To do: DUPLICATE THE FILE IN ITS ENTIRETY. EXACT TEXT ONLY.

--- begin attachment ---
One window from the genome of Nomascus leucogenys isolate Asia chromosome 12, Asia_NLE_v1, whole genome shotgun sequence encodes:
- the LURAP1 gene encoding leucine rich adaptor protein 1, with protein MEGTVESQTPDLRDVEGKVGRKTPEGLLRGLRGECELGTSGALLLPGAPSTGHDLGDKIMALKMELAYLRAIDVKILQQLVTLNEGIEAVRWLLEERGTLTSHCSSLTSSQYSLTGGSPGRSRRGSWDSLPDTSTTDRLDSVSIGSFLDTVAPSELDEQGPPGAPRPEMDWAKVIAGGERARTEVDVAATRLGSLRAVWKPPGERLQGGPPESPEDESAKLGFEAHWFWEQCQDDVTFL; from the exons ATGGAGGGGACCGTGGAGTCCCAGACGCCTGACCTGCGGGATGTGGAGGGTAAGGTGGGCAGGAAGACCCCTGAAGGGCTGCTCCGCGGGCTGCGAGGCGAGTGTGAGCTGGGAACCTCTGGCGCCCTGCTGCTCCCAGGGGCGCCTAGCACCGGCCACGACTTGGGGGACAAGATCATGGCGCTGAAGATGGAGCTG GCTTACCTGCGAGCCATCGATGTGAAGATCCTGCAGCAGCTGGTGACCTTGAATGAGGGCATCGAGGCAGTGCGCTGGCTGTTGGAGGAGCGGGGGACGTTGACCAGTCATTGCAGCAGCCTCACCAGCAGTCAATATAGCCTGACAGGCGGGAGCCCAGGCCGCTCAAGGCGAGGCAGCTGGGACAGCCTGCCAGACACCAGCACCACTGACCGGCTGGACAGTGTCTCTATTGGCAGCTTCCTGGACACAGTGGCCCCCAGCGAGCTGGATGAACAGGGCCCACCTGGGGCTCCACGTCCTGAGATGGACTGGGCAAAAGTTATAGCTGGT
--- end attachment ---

One window from the genome of Nomascus leucogenys isolate Asia chromosome 12, Asia_NLE_v1, whole genome shotgun sequence encodes:
- the LURAP1 gene encoding leucine rich adaptor protein 1, with protein MEGTVESQTPDLRDVEGKVGRKTPEGLLRGLRGECELGTSGALLLPGAPSTGHDLGDKIMALKMELAYLRAIDVKILQQLVTLNEGIEAVRWLLEERGTLTSHCSSLTSSQYSLTGGSPGRSRRGSWDSLPDTSTTDRLDSVSIGSFLDTVAPSELDEQGPPGAPRPEMDWAKVIAGGERARTEVDVAATRLGSLRAVWKPPGERLQGGPPESPEDESAKLGFEAHWFWEQCQDDVTFL; from the exons ATGGAGGGGACCGTGGAGTCCCAGACGCCTGACCTGCGGGATGTGGAGGGTAAGGTGGGCAGGAAGACCCCTGAAGGGCTGCTCCGCGGGCTGCGAGGCGAGTGTGAGCTGGGAACCTCTGGCGCCCTGCTGCTCCCAGGGGCGCCTAGCACCGGCCACGACTTGGGGGACAAGATCATGGCGCTGAAGATGGAGCTG GCTTACCTGCGAGCCATCGATGTGAAGATCCTGCAGCAGCTGGTGACCTTGAATGAGGGCATCGAGGCAGTGCGCTGGCTGTTGGAGGAGCGGGGGACGTTGACCAGTCATTGCAGCAGCCTCACCAGCAGTCAATATAGCCTGACAGGCGGGAGCCCAGGCCGCTCAAGGCGAGGCAGCTGGGACAGCCTGCCAGACACCAGCACCACTGACCGGCTGGACAGTGTCTCTATTGGCAGCTTCCTGGACACAGTGGCCCCCAGCGAGCTGGATGAACAGGGCCCACCTGGGGCTCCACGTCCTGAGATGGACTGGGCAAAAGTTATAGCTGGT